Telecom takeover battles on wall street

News about the continuing U.S. telecommunications sector merger saga, and a budding takeover battle in the Chinese online arena grabbed the attention of investors this week.

In the telecom arena, Qwest Communications International made a new bid for MCI in an effort to snatch it away from Verizon Communications. The new offer counters the deal, announced Feb. 14, for Verizon to buy MCI for US$6.7 billion.

MCI (MCIP) shares have ridden the turbulence in the sector to a new 52-week high, closing Thursday at US$23.21, up 24.4 percent for the month.

The new Qwest offer is for the same amount that it had tendered earlier, about US$8 billion, but this time the company is saying that it will guarantee the price. The acquisition mechanism announced by Qwest would allow for a faster payout to MCI shareholders than the Verizon deal.

MCI had rejected Qwest's earlier offer, after which Qwest publicized the fact that its bid was higher than Verizon's. MCI officials then had to explain publicly that Verizon is larger and more profitable than Verizon and thus a better fit. MCI said it would study the new Qwest offer.

The jockeying for position in the telecom world follows SBC Communications' January announcement that it will acquire AT&T. The deal paved the way for further industry consolidation as carriers scramble to fight the new telecom giant.

After the SBC announcement, the value of Qwest shares neared its 52-week high of US$5.00, then plunged below US$4.00 after the Verizon-MCI deal was announced. But since announcing that it intended to rebid, Qwest (Q) shares have moved back to the US$4.00 range. Verizon (V) shares have inched down, closing Thursday at US$35.50, 1.71 percent lower than its closing price one week earlier, when Qwest announced its intention to rebid.

Investor interest has also been piqued by a corporate takeover tussle in China. The efforts of Shanda Interactive Entertainment, China's biggest online-game company, to acquire Internet media company Sina has boosted the value of Sina on the Nasdaq exchange.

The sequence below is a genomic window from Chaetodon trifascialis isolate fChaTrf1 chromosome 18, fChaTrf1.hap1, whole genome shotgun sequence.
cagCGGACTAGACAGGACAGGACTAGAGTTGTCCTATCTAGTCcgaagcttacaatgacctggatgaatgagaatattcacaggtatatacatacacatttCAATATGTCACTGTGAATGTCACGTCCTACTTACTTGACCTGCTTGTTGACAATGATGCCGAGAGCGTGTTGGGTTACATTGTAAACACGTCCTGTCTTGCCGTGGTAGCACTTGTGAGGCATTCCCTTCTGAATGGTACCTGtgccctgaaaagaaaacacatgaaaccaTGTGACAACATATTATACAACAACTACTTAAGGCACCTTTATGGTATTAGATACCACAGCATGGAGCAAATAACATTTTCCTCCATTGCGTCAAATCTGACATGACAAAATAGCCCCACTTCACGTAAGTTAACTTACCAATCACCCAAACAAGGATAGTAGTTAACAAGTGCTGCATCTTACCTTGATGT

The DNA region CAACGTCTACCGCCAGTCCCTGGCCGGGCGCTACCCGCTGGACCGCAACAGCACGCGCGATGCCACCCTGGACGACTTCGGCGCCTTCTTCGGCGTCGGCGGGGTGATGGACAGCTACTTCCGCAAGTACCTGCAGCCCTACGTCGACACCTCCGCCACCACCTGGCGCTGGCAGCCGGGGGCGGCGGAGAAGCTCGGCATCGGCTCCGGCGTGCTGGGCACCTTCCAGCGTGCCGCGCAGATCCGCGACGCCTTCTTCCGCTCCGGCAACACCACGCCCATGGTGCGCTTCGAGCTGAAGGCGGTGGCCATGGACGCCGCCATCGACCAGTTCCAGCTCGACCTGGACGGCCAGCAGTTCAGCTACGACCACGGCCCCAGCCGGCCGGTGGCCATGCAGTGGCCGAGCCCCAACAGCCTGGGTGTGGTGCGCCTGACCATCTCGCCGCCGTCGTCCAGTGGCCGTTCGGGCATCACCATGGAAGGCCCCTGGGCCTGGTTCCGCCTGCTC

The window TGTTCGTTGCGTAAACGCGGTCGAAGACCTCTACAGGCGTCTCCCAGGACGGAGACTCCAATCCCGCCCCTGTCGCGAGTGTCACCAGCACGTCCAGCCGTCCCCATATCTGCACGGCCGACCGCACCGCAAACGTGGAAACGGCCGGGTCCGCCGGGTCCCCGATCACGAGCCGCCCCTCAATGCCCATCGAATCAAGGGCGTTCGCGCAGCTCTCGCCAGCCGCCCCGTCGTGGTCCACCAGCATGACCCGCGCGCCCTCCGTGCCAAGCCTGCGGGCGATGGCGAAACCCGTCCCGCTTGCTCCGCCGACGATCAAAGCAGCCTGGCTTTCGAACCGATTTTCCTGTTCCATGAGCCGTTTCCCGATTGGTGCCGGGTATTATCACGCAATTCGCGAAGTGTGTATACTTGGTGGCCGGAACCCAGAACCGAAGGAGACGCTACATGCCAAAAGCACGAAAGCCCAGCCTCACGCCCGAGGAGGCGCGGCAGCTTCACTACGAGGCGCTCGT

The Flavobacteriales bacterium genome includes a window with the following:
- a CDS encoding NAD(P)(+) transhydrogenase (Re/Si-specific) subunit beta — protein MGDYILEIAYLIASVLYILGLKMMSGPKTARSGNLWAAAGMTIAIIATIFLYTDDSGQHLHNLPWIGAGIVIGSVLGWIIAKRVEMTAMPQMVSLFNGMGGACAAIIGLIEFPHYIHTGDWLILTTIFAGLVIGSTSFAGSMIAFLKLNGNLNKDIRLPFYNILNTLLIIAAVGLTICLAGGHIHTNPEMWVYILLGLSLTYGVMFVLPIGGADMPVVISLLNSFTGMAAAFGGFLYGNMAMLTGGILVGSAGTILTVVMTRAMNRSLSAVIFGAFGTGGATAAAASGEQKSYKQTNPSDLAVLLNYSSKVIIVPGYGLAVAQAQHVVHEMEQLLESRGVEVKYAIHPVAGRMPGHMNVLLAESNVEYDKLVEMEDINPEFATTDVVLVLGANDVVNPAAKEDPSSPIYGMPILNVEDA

On Feb 18, Shanda announced that, together with related companies, it had paid US$230 million for a 19.5 percent stake in Sina. Sina (SINA) shares jumped by US$2.82, to US$28.42, on the news. Though Sina Tuesday announced a shareholder rights plan, otherwise known as a 'poison pill,' to ward off a takeover, the move did not dim Sina's star significantly, as shares in the company continued to trade in the US$27 range. Continued interest in the company is likely due to the fact that a merged Sina and Shanda would be the largest company in the competitive Chinese Internet market.

Telecom manufacturers, meanwhile, see continued price pressure. Ciena shares lost US$0.35 Wednesday, sliding to US$2.40, after the company said it does not expect its second fiscal quarter to be better than its first. Part of the problem, the company said, is that although its optical transport business has made some gains, margins on the equipment are low. It forecasts a second quarter loss of US$0.05 to US$0.07.

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